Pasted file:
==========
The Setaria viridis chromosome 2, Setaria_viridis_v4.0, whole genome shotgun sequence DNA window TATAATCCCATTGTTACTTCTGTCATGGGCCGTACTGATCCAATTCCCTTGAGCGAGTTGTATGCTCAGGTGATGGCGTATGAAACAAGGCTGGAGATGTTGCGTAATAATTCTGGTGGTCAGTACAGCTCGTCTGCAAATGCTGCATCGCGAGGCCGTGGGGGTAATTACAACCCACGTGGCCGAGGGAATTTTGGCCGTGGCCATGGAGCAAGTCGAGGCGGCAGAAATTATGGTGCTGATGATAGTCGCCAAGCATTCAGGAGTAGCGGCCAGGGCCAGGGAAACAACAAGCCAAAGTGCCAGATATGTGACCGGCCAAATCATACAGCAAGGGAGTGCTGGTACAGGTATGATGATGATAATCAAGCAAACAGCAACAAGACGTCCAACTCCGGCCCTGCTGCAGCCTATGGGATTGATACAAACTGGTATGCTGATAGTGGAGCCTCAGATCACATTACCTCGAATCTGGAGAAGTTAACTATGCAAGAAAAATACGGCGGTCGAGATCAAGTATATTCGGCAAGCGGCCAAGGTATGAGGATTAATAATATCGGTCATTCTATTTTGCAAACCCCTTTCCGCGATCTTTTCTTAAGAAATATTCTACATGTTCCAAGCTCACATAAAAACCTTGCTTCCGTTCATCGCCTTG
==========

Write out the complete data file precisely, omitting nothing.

The Setaria viridis chromosome 2, Setaria_viridis_v4.0, whole genome shotgun sequence DNA window TATAATCCCATTGTTACTTCTGTCATGGGCCGTACTGATCCAATTCCCTTGAGCGAGTTGTATGCTCAGGTGATGGCGTATGAAACAAGGCTGGAGATGTTGCGTAATAATTCTGGTGGTCAGTACAGCTCGTCTGCAAATGCTGCATCGCGAGGCCGTGGGGGTAATTACAACCCACGTGGCCGAGGGAATTTTGGCCGTGGCCATGGAGCAAGTCGAGGCGGCAGAAATTATGGTGCTGATGATAGTCGCCAAGCATTCAGGAGTAGCGGCCAGGGCCAGGGAAACAACAAGCCAAAGTGCCAGATATGTGACCGGCCAAATCATACAGCAAGGGAGTGCTGGTACAGGTATGATGATGATAATCAAGCAAACAGCAACAAGACGTCCAACTCCGGCCCTGCTGCAGCCTATGGGATTGATACAAACTGGTATGCTGATAGTGGAGCCTCAGATCACATTACCTCGAATCTGGAGAAGTTAACTATGCAAGAAAAATACGGCGGTCGAGATCAAGTATATTCGGCAAGCGGCCAAGGTATGAGGATTAATAATATCGGTCATTCTATTTTGCAAACCCCTTTCCGCGATCTTTTCTTAAGAAATATTCTACATGTTCCAAGCTCACATAAAAACCTTGCTTCCGTTCATCGCCTTG